CBSE Class 8 Social Science Parliamentary Government and Executive Notes

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CBSE Class 8 Social Science Parliamentary Government and Executive Notes. Learning the important concepts is very important for every student to get better marks in examinations. The concepts should be clear which will help in faster learning. The attached concepts made as per NCERT and CBSE pattern will help the student to understand the chapter and score better marks in the examinations.



1. Legislative Powers :- The Parliament has wide powers in the field of Legislation. It can legislate on those subjects which have been given in the Union List. Besides, Parliament can make laws on those subjects which have been given in the concurrent list. If there is any controversy, the law made by the parliament will prevail.
2. Financial Powers :- Parliament Controls national finances. The annual budget is passed by the Parliament. No tax can be levied by the government without the approval of Parliament. Government cannot spend any money without getting parliament's sanction for it.
3. Control over the Executive :- Parliaments all over the world can criticise and exercise some control over those who run the government. In those countries which have adopted parliamentary form of government, the Council of Ministers is responsible to the Parliament and remains in office as long as it enjoys its confidence. In India, the ministry remains in office as long as parliament has confidence in it. If the parliament loses confidence in the council of ministers the government, including the Prime Minister, has to resign.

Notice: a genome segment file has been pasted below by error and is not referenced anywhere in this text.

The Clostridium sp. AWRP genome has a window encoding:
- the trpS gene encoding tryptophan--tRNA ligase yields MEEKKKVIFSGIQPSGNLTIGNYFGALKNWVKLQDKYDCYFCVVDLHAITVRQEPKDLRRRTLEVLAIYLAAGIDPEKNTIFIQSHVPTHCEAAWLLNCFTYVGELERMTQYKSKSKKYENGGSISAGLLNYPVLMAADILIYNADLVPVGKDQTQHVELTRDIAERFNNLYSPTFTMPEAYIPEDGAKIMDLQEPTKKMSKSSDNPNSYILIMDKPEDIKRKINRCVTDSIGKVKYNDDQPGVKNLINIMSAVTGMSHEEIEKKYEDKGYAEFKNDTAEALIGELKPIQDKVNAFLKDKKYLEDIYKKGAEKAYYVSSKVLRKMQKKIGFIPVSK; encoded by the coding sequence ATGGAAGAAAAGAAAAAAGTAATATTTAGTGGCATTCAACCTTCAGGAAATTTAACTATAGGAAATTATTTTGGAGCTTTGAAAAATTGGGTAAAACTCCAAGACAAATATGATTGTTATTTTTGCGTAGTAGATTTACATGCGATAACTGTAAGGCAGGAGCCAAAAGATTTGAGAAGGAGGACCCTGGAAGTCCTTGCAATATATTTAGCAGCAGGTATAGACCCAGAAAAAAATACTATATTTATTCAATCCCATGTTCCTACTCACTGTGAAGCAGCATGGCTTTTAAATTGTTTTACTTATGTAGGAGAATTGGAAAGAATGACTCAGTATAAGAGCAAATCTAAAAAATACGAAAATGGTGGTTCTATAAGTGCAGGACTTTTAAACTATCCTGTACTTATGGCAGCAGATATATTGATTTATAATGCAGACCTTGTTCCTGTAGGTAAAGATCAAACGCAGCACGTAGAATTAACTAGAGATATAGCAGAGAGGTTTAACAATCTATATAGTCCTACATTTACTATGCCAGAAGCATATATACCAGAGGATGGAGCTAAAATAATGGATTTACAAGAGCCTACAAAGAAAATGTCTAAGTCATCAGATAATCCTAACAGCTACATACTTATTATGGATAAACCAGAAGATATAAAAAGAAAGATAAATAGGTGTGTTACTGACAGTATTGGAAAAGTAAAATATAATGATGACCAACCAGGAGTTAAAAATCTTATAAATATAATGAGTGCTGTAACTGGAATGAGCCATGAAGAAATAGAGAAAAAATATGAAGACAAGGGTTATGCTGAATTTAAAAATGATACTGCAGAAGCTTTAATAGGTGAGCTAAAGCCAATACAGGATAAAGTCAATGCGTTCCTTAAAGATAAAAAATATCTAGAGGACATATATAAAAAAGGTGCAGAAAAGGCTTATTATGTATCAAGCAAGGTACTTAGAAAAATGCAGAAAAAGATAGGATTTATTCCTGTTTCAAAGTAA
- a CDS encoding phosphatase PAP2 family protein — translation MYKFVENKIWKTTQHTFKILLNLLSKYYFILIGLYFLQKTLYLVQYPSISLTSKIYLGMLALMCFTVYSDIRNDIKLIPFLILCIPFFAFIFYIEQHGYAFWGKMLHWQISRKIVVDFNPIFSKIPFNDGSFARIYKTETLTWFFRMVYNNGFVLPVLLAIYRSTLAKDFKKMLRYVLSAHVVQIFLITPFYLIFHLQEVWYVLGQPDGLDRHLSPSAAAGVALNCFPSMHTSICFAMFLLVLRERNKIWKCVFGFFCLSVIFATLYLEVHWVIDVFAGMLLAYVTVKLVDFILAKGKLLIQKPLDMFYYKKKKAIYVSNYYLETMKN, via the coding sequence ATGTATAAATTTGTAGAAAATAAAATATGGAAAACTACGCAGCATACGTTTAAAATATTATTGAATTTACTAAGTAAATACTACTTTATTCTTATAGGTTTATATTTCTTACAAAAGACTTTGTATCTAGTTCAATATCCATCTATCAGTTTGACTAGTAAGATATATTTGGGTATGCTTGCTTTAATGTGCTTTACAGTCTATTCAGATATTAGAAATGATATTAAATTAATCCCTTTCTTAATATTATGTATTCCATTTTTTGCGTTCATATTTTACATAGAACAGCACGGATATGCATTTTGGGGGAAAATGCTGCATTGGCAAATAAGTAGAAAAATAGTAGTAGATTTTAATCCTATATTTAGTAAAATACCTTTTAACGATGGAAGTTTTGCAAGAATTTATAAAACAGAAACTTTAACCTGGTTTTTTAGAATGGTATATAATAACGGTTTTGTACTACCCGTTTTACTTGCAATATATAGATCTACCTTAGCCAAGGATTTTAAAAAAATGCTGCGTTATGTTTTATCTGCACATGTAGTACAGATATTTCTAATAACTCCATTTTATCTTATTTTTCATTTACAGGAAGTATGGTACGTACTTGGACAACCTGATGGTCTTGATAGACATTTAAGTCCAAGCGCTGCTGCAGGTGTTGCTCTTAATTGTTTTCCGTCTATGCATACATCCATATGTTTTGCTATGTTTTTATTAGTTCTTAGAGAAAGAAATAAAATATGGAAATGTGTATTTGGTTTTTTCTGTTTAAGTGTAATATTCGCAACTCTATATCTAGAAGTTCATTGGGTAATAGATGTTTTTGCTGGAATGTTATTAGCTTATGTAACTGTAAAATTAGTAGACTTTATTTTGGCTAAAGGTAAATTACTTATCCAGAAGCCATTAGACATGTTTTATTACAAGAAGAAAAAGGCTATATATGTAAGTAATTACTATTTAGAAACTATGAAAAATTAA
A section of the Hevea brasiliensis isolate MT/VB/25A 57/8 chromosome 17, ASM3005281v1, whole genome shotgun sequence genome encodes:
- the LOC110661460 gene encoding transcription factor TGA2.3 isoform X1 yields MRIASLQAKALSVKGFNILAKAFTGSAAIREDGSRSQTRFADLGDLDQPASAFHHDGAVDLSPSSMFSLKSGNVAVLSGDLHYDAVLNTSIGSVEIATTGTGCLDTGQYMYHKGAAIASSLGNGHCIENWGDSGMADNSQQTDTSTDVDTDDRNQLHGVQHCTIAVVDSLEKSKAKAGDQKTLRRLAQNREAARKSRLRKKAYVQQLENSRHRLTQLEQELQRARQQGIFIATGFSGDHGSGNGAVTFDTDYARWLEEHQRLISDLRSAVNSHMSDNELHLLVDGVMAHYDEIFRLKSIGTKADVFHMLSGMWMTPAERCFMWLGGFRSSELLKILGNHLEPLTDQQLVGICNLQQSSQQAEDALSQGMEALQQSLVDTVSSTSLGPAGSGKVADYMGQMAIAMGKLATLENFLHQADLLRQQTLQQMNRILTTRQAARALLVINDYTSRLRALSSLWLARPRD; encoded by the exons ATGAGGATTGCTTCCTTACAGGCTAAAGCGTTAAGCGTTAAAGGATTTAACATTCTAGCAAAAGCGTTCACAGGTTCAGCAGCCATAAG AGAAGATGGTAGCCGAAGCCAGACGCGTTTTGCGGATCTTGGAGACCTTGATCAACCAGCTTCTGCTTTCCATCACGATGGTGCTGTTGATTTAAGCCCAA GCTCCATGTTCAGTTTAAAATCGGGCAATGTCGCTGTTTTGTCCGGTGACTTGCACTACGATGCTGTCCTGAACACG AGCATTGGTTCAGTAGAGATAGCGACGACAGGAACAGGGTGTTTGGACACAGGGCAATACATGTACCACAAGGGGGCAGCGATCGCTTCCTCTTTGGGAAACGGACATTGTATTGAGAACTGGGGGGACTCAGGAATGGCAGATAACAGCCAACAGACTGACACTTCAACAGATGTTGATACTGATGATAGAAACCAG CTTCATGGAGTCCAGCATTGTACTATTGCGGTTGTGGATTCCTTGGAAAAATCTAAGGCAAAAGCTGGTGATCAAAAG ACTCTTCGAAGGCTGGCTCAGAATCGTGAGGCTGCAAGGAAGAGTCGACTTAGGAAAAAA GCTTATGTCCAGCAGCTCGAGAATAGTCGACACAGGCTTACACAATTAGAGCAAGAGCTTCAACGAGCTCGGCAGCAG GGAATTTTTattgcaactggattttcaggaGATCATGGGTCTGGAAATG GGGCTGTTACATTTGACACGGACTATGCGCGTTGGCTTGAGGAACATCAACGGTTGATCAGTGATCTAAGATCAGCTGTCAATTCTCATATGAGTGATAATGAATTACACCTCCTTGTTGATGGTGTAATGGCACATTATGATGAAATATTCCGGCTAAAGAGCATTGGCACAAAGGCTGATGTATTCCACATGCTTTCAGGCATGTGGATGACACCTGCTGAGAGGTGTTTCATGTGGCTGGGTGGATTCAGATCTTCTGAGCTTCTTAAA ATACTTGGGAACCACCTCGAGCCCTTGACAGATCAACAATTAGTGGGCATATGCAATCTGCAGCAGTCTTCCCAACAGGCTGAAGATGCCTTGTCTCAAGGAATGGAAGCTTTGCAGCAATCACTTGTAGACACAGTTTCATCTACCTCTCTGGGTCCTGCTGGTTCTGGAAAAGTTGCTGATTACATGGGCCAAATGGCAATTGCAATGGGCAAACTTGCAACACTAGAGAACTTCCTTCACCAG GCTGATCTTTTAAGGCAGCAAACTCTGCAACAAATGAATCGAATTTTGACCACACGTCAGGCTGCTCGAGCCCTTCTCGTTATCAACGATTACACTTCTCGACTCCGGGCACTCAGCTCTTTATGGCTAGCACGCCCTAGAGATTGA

4. Amendment of the Constitution :- In India a part of the constitution can be amended by the Parliament alone. For the remaining portion, its ratification by at least fifty percent states is required.
5. Judicial Powers :- Parliament enjoy certain judicial powers also. it can remove the President from office by impeachment. It is also empowered to remove the judges of the Supreme Court and High Courts. it can take action against any member for violating the discipline of the House.
6. Electoral Powers :- Members of Parliament take part in the election of the President and Vice-President. Speaker of Lok Sabha is also elected by the members of Lok Sabha.

Indian Parliament is a Bicameral legislature i.e. it consists of two Houses known as Lok Sabha (House of the People) and Rajya Sabha (Council of States).
1. Passing of Ordinary Laws :- Ordinary bills can be introduced in either house and needs to be passed by both the houses, before it is sent for the approval of the president. If there is a difference of opinion between the two houses for passing a bill, the decision is taken in a joint session of both the houses.
2. Passing of Money Bills :- Money bills or budget can be introduced only in Lok Sabha. If Lok Sabha passes the budget or any money bill, the Rajya Sabha cannot reject it, it can only delay if for 14 days.
3. Control Over the Executive :- The Council of Ministers remains in office as long as it enjoys majority in Lok Sabha. Lok Sabha enjoy the power to pass a vote of no confidence against the majority.
4. Special powers of Rajya Sabha :-
(i) It can declare any 'state subject' as of national importance.
(ii) Rajya Sabha can pass a resolution for the establishment of new All India Administrative Service.